Engine troubles would afflict the Audis right through their two seasons, despite three years of experience with the same power plant in the Golf programme. “There was a weird problem with them that the GTis didn’t have,” remembers future McLaren F1 stylist Peter Stevens, a longtime friend of Lloyd’s who acted as an unpaid engineer. “There was a bizarre resonance in the intake, and we had repeated throttle butterfly problems, which quite often led to something being ingested by the engine.” A string of retirements meant that Moss didn’t notch up his first points score until midseason, at Silverstone in June. But even so, it was clear that he was struggling. Perhaps not surprisingly. After all, he’d been out of the cut-and-thrust of contemporary racing for nearly two decades, apart from a one-off in the Bathurst 1000 in 1976, and was having to learn about front-wheel drive and slick tyres all in one go. “It was a bit like asking a Spitfire pilot to fly a Harrier,” suggests Lloyd. “It must have been a real baptism of fire. And those Audis were pretty lairy.”
Martin Brundle, who partnered Moss the following year when the project switched to Tom Walkinshaw Racing, recalls his team-mate “struggling with the level of grip available. He wanted to drift the car, but that’s the last thing you want to do with an underpowered, front-drive touring car.”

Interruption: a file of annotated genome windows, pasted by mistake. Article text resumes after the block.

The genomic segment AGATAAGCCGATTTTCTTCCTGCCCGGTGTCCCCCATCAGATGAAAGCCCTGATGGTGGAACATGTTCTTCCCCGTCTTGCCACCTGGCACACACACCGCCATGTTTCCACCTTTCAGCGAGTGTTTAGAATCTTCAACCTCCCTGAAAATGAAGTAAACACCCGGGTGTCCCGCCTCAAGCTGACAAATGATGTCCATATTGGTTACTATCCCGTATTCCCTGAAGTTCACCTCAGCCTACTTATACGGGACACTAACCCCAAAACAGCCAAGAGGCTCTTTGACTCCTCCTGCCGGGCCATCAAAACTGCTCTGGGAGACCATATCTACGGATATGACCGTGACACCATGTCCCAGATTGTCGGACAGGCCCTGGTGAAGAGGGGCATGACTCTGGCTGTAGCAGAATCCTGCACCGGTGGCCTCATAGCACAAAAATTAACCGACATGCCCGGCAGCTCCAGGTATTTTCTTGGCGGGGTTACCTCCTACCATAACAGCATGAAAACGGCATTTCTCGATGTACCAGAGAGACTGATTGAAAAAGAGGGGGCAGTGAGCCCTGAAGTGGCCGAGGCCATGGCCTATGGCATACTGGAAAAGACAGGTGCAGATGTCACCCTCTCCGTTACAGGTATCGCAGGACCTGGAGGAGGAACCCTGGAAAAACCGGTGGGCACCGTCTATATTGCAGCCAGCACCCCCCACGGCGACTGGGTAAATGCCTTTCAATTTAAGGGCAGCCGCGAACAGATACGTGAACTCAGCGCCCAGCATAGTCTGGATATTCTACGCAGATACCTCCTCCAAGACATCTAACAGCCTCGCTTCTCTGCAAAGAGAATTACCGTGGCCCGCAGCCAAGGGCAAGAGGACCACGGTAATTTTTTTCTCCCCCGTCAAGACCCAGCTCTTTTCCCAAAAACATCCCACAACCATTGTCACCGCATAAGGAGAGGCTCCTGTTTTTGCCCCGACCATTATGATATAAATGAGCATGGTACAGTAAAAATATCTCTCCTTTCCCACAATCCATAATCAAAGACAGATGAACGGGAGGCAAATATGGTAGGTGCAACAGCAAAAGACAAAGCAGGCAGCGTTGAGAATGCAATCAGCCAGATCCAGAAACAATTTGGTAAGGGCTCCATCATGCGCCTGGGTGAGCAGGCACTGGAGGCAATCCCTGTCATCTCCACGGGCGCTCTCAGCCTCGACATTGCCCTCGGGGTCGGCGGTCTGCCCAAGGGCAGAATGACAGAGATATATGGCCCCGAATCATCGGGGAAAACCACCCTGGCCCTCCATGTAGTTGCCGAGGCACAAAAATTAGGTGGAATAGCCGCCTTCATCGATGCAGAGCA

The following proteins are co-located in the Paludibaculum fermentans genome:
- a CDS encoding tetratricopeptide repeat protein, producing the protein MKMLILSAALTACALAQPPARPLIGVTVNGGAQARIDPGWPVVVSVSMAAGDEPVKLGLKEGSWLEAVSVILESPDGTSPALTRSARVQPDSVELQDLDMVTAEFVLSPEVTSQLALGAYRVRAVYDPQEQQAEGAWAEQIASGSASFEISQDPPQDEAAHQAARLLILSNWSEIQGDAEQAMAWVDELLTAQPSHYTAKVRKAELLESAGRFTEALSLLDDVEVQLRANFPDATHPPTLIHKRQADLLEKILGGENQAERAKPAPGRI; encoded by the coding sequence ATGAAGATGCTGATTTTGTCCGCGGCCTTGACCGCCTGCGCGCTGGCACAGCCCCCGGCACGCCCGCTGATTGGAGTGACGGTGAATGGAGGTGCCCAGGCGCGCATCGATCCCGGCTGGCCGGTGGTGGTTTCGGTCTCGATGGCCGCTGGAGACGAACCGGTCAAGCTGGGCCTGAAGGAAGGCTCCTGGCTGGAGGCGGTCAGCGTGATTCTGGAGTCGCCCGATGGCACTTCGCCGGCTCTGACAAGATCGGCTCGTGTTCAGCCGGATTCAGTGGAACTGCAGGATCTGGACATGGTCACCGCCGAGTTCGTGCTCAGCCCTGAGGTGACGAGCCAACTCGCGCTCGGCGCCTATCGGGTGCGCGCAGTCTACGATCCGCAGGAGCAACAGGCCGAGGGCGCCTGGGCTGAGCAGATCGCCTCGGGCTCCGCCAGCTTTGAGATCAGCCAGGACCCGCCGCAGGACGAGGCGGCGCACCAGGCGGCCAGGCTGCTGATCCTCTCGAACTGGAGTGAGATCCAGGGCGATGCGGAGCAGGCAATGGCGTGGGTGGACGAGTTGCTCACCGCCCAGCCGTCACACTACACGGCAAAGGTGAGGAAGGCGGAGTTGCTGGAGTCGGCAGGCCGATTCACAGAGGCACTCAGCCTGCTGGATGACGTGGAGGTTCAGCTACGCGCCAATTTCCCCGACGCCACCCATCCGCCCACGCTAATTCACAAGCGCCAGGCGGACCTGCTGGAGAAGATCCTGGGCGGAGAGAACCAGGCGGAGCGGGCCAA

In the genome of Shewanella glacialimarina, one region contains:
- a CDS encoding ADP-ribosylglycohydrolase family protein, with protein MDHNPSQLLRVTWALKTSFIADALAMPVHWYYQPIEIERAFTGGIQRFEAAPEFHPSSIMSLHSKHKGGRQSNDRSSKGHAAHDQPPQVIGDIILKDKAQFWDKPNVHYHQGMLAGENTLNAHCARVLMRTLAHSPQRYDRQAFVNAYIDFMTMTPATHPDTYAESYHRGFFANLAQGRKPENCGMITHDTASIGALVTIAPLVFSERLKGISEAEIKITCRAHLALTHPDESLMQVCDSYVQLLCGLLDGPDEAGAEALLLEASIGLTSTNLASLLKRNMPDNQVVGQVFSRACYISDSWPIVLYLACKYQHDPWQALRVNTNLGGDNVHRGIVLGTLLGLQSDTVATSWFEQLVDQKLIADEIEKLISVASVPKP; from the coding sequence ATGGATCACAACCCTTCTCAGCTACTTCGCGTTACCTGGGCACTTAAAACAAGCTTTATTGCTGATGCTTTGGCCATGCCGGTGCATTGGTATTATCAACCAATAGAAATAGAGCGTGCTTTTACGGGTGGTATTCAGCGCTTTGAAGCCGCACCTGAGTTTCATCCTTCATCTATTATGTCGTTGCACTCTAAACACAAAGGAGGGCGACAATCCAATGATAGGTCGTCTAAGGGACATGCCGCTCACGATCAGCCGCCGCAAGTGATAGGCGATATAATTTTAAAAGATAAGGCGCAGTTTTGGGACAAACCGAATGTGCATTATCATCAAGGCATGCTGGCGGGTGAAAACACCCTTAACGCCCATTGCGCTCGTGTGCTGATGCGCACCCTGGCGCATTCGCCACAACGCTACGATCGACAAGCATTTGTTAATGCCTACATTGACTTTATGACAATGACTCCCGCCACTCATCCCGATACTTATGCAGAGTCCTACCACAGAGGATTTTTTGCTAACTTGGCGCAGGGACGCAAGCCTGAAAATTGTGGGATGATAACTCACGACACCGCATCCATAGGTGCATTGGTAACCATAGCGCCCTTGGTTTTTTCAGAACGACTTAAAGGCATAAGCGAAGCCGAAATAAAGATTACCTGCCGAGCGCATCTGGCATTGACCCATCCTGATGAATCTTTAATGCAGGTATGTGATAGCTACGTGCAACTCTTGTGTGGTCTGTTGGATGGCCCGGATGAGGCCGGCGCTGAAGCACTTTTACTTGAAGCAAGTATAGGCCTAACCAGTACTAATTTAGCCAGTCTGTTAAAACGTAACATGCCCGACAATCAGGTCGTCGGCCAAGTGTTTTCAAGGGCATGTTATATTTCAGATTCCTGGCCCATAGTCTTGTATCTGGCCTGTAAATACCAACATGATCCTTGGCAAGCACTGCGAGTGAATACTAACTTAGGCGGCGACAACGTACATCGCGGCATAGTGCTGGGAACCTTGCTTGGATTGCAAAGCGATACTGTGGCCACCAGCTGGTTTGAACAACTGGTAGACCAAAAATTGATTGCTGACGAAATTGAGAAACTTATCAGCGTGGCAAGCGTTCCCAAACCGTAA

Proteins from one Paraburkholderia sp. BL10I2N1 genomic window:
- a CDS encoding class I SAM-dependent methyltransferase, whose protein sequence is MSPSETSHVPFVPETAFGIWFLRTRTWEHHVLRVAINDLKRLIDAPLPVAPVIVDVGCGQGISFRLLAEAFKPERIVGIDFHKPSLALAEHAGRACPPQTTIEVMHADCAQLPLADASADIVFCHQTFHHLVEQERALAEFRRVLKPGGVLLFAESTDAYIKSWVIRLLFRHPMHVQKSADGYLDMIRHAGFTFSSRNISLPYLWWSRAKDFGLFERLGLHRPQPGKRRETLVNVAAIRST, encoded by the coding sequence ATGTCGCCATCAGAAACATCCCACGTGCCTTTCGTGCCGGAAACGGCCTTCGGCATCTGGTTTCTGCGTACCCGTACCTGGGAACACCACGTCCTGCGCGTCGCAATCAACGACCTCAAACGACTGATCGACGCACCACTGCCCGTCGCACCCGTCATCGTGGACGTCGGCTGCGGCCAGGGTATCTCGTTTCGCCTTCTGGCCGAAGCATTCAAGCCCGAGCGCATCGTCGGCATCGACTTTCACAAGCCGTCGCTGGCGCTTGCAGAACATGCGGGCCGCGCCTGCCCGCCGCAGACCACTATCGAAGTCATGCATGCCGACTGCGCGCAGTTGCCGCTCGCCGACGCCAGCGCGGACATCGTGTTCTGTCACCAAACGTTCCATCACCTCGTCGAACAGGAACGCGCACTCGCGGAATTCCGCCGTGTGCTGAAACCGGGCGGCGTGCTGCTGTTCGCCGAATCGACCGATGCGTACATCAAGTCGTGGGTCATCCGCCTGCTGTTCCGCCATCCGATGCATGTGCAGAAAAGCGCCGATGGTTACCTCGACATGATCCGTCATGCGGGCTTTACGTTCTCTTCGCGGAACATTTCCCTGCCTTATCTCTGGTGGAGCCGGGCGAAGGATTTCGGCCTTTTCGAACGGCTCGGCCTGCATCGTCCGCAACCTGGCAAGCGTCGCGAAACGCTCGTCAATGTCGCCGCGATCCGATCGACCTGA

Moss doesn’t totally disagree: “Front-wheel drive wasn’t the real problem — I found slicks very difficult,” he says. “I’d never driven on them before and it took me a while to realise how critical to temperature they were. I remember one damp race when I came up on someone else and he waved me past I went off line and simply sailed off the road because the tyres lost temperature. I had a stark awakening.” Stevens recalls a reluctance to use the kerbs, a necessity in touring car racing then, as now: “He didn’t approve of all that kind of thing. Stirling was neat and tidy as you would expect, but it wasn’t quick.” Another Stevens memory is of Audi’s star driver constantly fiddling with tyre pressures. “He was a fusspot about that, because in his day there wasn’t a lot else you could change. I remember the mechanics getting fed up with it and just pretending to let some air out while making a pssst noise.”